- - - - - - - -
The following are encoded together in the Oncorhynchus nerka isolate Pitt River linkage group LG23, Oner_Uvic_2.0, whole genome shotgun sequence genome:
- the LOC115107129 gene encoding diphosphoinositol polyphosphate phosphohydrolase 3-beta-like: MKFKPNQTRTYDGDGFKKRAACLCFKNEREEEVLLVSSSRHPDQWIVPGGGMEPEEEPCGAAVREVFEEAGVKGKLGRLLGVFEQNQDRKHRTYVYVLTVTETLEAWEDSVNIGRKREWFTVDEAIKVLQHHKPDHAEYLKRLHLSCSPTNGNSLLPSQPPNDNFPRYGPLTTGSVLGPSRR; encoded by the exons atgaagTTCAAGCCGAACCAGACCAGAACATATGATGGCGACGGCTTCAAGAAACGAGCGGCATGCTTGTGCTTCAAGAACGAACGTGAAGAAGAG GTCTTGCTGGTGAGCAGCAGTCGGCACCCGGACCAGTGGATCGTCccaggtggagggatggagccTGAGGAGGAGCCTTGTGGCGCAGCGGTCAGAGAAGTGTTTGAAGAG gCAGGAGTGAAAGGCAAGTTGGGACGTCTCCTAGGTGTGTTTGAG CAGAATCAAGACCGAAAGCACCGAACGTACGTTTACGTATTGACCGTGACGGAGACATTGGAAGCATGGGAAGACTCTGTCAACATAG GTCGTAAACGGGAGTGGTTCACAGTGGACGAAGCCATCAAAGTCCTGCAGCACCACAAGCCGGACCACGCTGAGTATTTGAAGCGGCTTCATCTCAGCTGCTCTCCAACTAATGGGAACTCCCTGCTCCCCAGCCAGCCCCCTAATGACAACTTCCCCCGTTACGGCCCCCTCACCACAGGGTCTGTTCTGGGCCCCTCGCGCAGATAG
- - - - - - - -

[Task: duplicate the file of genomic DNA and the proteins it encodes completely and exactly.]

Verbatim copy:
The following are encoded together in the Oncorhynchus nerka isolate Pitt River linkage group LG23, Oner_Uvic_2.0, whole genome shotgun sequence genome:
- the LOC115107129 gene encoding diphosphoinositol polyphosphate phosphohydrolase 3-beta-like: MKFKPNQTRTYDGDGFKKRAACLCFKNEREEEVLLVSSSRHPDQWIVPGGGMEPEEEPCGAAVREVFEEAGVKGKLGRLLGVFEQNQDRKHRTYVYVLTVTETLEAWEDSVNIGRKREWFTVDEAIKVLQHHKPDHAEYLKRLHLSCSPTNGNSLLPSQPPNDNFPRYGPLTTGSVLGPSRR; encoded by the exons atgaagTTCAAGCCGAACCAGACCAGAACATATGATGGCGACGGCTTCAAGAAACGAGCGGCATGCTTGTGCTTCAAGAACGAACGTGAAGAAGAG GTCTTGCTGGTGAGCAGCAGTCGGCACCCGGACCAGTGGATCGTCccaggtggagggatggagccTGAGGAGGAGCCTTGTGGCGCAGCGGTCAGAGAAGTGTTTGAAGAG gCAGGAGTGAAAGGCAAGTTGGGACGTCTCCTAGGTGTGTTTGAG CAGAATCAAGACCGAAAGCACCGAACGTACGTTTACGTATTGACCGTGACGGAGACATTGGAAGCATGGGAAGACTCTGTCAACATAG GTCGTAAACGGGAGTGGTTCACAGTGGACGAAGCCATCAAAGTCCTGCAGCACCACAAGCCGGACCACGCTGAGTATTTGAAGCGGCTTCATCTCAGCTGCTCTCCAACTAATGGGAACTCCCTGCTCCCCAGCCAGCCCCCTAATGACAACTTCCCCCGTTACGGCCCCCTCACCACAGGGTCTGTTCTGGGCCCCTCGCGCAGATAG